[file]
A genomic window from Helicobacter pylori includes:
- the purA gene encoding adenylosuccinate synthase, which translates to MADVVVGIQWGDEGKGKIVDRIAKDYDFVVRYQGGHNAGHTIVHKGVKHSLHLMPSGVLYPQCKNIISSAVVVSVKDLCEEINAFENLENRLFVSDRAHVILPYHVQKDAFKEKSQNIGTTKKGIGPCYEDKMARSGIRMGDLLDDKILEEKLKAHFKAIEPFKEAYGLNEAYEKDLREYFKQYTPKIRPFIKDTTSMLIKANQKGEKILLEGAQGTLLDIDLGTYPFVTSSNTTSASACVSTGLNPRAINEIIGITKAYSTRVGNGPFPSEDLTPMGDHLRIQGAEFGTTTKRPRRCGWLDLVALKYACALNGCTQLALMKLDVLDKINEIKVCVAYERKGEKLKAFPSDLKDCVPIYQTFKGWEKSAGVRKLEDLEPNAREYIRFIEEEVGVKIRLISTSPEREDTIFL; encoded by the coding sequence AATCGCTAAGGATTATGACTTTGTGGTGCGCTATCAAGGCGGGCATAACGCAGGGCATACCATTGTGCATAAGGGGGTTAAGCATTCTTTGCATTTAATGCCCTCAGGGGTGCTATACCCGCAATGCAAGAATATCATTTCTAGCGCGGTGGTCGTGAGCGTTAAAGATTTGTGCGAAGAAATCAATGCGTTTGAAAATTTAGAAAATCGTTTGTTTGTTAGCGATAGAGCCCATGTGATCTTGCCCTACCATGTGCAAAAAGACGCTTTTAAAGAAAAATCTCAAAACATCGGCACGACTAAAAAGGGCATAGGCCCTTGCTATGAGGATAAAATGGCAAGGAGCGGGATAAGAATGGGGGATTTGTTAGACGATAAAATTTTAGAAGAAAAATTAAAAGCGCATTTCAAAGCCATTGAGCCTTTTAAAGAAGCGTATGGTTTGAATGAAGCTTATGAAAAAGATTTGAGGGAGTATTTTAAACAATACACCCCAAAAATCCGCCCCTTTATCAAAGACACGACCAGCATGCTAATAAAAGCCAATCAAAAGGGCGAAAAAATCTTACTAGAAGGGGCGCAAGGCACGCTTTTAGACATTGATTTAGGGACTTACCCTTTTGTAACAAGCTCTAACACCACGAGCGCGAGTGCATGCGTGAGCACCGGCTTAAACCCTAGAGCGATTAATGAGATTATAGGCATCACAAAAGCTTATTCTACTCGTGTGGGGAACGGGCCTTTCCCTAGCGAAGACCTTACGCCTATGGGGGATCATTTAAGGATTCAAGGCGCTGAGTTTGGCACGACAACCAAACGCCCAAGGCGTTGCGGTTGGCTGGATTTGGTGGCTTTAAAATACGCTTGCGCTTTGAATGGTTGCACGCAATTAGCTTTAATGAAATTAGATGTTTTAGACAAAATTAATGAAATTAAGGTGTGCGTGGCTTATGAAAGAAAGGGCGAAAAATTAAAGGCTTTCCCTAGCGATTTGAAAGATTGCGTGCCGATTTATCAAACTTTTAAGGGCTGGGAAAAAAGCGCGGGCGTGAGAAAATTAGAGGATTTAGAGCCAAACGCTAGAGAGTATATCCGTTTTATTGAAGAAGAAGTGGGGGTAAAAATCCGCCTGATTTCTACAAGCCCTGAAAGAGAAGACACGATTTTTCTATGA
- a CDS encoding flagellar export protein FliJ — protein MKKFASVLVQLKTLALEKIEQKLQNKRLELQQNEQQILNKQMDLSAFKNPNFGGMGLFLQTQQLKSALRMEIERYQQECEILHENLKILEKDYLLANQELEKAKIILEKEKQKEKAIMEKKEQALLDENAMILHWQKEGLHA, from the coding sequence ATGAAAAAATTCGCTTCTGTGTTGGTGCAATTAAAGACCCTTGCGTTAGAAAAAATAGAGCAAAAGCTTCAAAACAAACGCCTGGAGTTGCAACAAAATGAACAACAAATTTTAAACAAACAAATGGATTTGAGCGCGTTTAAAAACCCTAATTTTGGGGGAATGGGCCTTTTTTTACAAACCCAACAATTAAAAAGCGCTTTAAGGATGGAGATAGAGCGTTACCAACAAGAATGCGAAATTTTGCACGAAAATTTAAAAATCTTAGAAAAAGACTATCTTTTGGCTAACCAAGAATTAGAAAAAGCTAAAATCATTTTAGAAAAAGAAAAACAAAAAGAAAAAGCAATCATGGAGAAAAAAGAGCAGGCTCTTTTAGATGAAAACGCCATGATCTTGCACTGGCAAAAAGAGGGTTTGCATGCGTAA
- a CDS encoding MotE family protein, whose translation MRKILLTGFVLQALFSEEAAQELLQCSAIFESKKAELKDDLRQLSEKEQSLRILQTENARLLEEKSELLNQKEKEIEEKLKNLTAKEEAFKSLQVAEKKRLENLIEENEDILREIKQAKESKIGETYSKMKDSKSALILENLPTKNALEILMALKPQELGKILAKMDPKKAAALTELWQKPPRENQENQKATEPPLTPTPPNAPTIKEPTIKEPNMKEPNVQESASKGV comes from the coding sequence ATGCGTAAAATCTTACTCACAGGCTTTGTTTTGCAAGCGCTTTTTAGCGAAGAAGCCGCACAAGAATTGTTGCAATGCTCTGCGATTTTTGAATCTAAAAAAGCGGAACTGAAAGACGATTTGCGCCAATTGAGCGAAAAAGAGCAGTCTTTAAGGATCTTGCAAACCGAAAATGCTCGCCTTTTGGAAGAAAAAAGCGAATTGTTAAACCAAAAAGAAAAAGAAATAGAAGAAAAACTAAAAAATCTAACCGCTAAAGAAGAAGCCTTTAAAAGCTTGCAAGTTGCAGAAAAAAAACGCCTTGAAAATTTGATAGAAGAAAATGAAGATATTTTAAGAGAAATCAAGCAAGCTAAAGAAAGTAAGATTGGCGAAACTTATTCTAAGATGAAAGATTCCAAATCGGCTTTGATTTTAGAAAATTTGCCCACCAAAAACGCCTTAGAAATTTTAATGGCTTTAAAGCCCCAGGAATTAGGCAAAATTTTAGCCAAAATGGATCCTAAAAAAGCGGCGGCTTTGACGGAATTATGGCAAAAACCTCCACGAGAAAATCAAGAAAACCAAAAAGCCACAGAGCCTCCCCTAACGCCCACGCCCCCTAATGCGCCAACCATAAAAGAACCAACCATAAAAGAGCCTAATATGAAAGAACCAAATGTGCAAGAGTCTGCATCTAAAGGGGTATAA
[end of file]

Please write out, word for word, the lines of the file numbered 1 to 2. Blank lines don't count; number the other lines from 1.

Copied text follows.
A genomic window from Helicobacter pylori includes:
- the purA gene encoding adenylosuccinate synthase, which translates to MADVVVGIQWGDEGKGKIVDRIAKDYDFVVRYQGGHNAGHTIVHKGVKHSLHLMPSGVLYPQCKNIISSAVVVSVKDLCEEINAFENLENRLFVSDRAHVILPYHVQKDAFKEKSQNIGTTKKGIGPCYEDKMARSGIRMGDLLDDKILEEKLKAHFKAIEPFKEAYGLNEAYEKDLREYFKQYTPKIRPFIKDTTSMLIKANQKGEKILLEGAQGTLLDIDLGTYPFVTSSNTTSASACVSTGLNPRAINEIIGITKAYSTRVGNGPFPSEDLTPMGDHLRIQGAEFGTTTKRPRRCGWLDLVALKYACALNGCTQLALMKLDVLDKINEIKVCVAYERKGEKLKAFPSDLKDCVPIYQTFKGWEKSAGVRKLEDLEPNAREYIRFIEEEVGVKIRLISTSPEREDTIFL; encoded by the coding sequence AATCGCTAAGGATTATGACTTTGTGGTGCGCTATCAAGGCGGGCATAACGCAGGGCATACCATTGTGCATAAGGGGGTTAAGCATTCTTTGCATTTAATGCCCTCAGGGGTGCTATACCCGCAATGCAAGAATATCATTTCTAGCGCGGTGGTCGTGAGCGTTAAAGATTTGTGCGAAGAAATCAATGCGTTTGAAAATTTAGAAAATCGTTTGTTTGTTAGCGATAGAGCCCATGTGATCTTGCCCTACCATGTGCAAAAAGACGCTTTTAAAGAAAAATCTCAAAACATCGGCACGACTAAAAAGGGCATAGGCCCTTGCTATGAGGATAAAATGGCAAGGAGCGGGATAAGAATGGGGGATTTGTTAGACGATAAAATTTTAGAAGAAAAATTAAAAGCGCATTTCAAAGCCATTGAGCCTTTTAAAGAAGCGTATGGTTTGAATGAAGCTTATGAAAAAGATTTGAGGGAGTATTTTAAACAATACACCCCAAAAATCCGCCCCTTTATCAAAGACACGACCAGCATGCTAATAAAAGCCAATCAAAAGGGCGAAAAAATCTTACTAGAAGGGGCGCAAGGCACGCTTTTAGACATTGATTTAGGGACTTACCCTTTTGTAACAAGCTCTAACACCACGAGCGCGAGTGCATGCGTGAGCACCGGCTTAAACCCTAGAGCGATTAATGAGATTATAGGCATCACAAAAGCTTATTCTACTCGTGTGGGGAACGGGCCTTTCCCTAGCGAAGACCTTACGCCTATGGGGGATCATTTAAGGATTCAAGGCGCTGAGTTTGGCACGACAACCAAACGCCCAAGGCGTTGCGGTTGGCTGGATTTGGTGGCTTTAAAATACGCTTGCGCTTTGAATGGTTGCACGCAATTAGCTTTAATGAAATTAGATGTTTTAGACAAAATTAATGAAATTAAGGTGTGCGTGGCTTATGAAAGAAAGGGCGAAAAATTAAAGGCTTTCCCTAGCGATTTGAAAGATTGCGTGCCGATTTATCAAACTTTTAAGGGCTGGGAAAAAAGCGCGGGCGTGAGAAAATTAGAGGATTTAGAGCCAAACGCTAGAGAGTATATCCGTTTTATTGAAGAAGAAGTGGGGGTAAAAATCCGCCTGATTTCTACAAGCCCTGAAAGAGAAGACACGATTTTTCTATGA